solvents and / or other
                                                                                                                         Manager to have final
                           Thefts from other
                                                                                                                          responsibility for dealing
                            participants, leaders or
                                                                                                                          with situations.
                            other users of the site
                                                                                                                         If appropriate, participants may
                                                                                                                          be sent home and parents

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                                            Visits Abroad


  SC UK staff have been involved in organising visits abroad for many years that involve
  young people. These have been mainly aimed at allowing young people to take part in
  conferences, seminars and workshops that promote the work of the organisation
  especially in relation to Child Rights issues. Small groups and individual young people
  have been involved in visits and journeys to the Far East, and Eastern Europe as well as
  to America and a number of western European countries. The promotional and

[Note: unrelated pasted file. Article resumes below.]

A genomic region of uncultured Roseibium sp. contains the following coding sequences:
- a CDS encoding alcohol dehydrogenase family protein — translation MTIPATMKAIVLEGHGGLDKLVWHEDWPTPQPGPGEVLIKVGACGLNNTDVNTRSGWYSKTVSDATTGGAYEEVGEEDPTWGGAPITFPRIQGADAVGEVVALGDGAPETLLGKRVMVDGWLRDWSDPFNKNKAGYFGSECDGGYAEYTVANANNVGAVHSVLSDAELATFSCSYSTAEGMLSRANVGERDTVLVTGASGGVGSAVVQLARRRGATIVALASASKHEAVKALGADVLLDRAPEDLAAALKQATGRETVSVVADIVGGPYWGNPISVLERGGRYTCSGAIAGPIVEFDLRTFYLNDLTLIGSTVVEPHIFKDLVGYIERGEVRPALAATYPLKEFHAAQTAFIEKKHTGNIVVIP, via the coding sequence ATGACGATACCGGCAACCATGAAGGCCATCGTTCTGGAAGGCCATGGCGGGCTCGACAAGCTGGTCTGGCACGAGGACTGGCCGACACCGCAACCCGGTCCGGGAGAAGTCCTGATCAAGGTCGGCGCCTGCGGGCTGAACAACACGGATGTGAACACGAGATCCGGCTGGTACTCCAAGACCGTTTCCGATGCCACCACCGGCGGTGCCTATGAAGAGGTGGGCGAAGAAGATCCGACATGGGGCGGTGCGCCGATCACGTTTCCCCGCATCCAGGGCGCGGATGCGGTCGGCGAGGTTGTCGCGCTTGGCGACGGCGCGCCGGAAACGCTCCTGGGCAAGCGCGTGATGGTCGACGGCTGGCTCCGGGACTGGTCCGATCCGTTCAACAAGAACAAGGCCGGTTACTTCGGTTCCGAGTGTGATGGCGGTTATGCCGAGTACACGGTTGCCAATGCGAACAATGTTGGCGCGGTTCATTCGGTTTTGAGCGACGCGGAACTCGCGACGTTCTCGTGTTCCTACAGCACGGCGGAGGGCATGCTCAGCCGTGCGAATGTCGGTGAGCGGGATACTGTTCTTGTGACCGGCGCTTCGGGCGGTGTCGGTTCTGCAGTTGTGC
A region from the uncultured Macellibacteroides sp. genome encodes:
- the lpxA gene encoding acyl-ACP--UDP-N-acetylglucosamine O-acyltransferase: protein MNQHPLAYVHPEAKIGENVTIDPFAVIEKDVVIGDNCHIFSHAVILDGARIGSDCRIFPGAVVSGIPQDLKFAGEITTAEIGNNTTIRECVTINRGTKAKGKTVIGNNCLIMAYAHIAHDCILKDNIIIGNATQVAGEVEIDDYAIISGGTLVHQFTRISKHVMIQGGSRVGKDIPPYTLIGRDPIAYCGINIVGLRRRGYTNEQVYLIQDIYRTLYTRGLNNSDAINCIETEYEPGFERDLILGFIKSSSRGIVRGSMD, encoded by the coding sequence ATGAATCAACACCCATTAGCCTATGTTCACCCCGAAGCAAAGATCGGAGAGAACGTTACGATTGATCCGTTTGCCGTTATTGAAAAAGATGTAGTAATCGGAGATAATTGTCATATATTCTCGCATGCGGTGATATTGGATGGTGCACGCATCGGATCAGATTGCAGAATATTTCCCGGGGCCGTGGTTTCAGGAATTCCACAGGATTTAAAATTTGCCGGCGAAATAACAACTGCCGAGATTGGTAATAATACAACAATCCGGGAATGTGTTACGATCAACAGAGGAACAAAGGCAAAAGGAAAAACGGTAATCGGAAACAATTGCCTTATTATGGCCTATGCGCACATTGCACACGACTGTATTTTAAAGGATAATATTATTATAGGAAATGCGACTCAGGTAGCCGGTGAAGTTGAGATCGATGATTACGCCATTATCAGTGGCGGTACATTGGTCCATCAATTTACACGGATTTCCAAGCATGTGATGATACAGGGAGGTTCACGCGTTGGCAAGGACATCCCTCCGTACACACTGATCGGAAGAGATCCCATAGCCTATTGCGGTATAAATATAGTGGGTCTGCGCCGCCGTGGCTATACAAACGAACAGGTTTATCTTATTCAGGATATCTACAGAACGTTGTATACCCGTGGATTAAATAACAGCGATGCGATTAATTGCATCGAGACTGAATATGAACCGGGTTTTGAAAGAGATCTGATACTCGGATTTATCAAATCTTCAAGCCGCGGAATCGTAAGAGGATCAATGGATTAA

educational values of such ventures are often great and the notes of guidance which
  follow should not inhibit these activities.

  However our experience of this area of work shows that visits abroad, require very
  careful planning and organisation, with considerable dedication and enthusiasm from
  staff involved. Considerations applying to off-site activities in the UK, detailed elsewhere
  in this document, apply equally to journeys abroad (e.g. insurance cover). But in addition
  a number of other factors must be borne in mind and contingency plans should be made
  as far as possible to allow for hazards that might occur when travelling or staying outside
  Great Britain.

  Involving Children and young people in the planning of a trip abroad is not only good
  practice but may also help to prevent potential risks. Refer to Section Two of this
  document that provides guidance in this area.

  Plan Well Ahead

  Forward planning for visits abroad will normally need to be started at least 9 months
  before the visit takes place. Where a booking has to be made with a commercial tour
  operator for a peak period it may be prudent to make contact as much as 12 months
  ahead. It is vital to ensure that the visit receives approval from the relevant manager and
  that the senior manager is informed of your plans at the earliest possible opportunity. It
  is also advisable to share your proposal with other colleagues again at the earliest